Posted in Uncategorized

One of my favourite quotes on #writing…

Sometimes I think we all need some inspiration, something to remind us that no matter how old we are there is always a chance for a new beginning. 🙂

Writing Quote

Photograph © Belinda Witzenhausen 2016

“Writing is not like dancing or modeling; it’s not something where — if you missed it by age 19 — you’re finished. It’s never too late. Your writing will only get better as you get older and wiser. If you write something beautiful and important, and the right person somehow discovers it, they will clear room for you on the bookshelves of the world — at any age. At least try.” – Elizabeth Gilbert

Posted in Uncategorized

Weekly Writing Spark~November 17th,2014|| via

“Buying a book is not about obtaining a possession, but about securing a portal.” – Laura Miller

You’re at an estate sale when you are drawn to an old journal and the price is too good to pass up. When you get home you decide to go on the internet and do a little research on the author.  What you discover frightens yet intrigues you at the same time.  The writer of your masterpiece is known to have dabbled in the occult until they went missing over a decade ago.  It is rumoured that by reading the journal you can open a portal to another dimension.

Write about your adventure with this journal.  Are you brave enough to read it? What do you find inside? Does this portal exist and if it does where does it lead?  Is it a dream come true or your worst nightmare?

Get creative, write and have fun! 🙂

Posted in Uncategorized

My favorite book on Writing Craft by Corinne O’Flynn (@CorinneOFlynn)

I love to read books on craft. I have many of them, and continue to marvel at the ways these books weave advice about writing in so many ways and yet all hope to get a writer to the same place.  One of my very favorites is The Plot Whisperer, by Martha Alderson.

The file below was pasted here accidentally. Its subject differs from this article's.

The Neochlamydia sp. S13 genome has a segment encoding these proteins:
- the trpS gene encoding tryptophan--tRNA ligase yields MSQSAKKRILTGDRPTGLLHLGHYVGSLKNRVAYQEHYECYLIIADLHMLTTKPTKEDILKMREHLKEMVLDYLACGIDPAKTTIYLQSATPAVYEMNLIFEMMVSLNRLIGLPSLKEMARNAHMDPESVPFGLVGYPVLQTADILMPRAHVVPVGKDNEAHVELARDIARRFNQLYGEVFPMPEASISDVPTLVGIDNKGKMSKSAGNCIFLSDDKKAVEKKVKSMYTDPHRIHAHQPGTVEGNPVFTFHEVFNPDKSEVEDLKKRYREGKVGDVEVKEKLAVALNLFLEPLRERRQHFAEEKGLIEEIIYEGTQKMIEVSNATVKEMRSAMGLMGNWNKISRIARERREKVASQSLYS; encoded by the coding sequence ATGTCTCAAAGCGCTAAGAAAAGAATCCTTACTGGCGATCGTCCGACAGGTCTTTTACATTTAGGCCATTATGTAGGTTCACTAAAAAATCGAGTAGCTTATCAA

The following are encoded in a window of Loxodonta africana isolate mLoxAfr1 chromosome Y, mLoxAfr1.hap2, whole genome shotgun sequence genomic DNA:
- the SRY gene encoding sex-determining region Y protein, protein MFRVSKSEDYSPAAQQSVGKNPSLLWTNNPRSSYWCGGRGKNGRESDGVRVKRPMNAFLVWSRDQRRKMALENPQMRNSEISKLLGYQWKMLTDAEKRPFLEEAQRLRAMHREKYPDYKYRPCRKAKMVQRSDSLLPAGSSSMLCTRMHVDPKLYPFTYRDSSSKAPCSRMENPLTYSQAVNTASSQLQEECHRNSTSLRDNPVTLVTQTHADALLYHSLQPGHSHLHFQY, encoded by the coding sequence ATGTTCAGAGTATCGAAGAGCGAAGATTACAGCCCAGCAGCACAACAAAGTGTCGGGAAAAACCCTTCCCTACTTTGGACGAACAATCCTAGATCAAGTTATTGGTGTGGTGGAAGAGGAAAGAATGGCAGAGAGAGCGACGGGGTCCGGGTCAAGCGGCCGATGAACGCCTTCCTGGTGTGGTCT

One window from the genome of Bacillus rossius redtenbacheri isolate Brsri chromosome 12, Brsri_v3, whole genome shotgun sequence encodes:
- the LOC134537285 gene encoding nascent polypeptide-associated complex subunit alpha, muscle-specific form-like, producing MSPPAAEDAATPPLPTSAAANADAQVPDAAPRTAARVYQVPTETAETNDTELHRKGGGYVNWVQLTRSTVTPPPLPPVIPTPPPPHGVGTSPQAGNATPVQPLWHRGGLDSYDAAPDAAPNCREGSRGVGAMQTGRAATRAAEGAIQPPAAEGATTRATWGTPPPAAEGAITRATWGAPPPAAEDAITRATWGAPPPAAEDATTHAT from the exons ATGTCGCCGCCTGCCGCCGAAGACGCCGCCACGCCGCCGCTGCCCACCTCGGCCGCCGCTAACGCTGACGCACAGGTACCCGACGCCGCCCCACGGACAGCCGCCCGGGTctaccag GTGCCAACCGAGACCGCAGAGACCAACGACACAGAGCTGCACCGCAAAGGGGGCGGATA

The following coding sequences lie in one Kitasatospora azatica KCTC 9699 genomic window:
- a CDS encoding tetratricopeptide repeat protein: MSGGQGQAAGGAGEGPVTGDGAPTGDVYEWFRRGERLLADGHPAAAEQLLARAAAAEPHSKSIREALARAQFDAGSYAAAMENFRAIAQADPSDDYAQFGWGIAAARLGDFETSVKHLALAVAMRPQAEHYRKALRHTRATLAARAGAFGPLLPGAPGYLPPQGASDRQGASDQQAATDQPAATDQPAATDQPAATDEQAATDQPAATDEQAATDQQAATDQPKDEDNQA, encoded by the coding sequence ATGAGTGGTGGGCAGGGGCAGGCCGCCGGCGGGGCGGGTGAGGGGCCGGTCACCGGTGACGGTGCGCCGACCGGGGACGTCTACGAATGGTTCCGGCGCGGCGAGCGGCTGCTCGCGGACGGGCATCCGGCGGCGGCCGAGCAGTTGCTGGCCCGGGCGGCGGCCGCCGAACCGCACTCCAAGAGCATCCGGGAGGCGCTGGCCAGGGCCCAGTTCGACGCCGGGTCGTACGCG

PlotWhisperer Cover

The book opens with an introduction which begins, Something urges you to pick up this book.  And from there she begins to write not just about writing craft, but about our humanity and who we are in the world. Alderson describes how the stories we write, and things we put our characters through, speak about who we are as human beings.

I teach the Universal Story to writers through plot. Though difficult to accomplish successfully, plot is critical to stories. As I continue to teach and write and consult, I gain new insights into plot… and into writers’ lives.

She goes further to speak about the things that we struggle with as writers and the things that block us and how we should dig deep when these pop up in our writing because some baggage in our real world there needs to be unpacked and dealt with.

This is not to say that a murderous villain’s actions are speaking to the author’s experience. She’s talking about the deeper stuff. The conflicts, the motivations, the juicy meat that makes a story universally relatable.

Alderson talks about energy, and the Universal Story that we all strive to come into contact with. And how our ability to tell a story that speaks to everyone will be dependent on how we approach the world as a left- or right-brained person, or both. AND THEN… she tells you how to do it. *yay*

Look what happened when I finished the one of the exercises: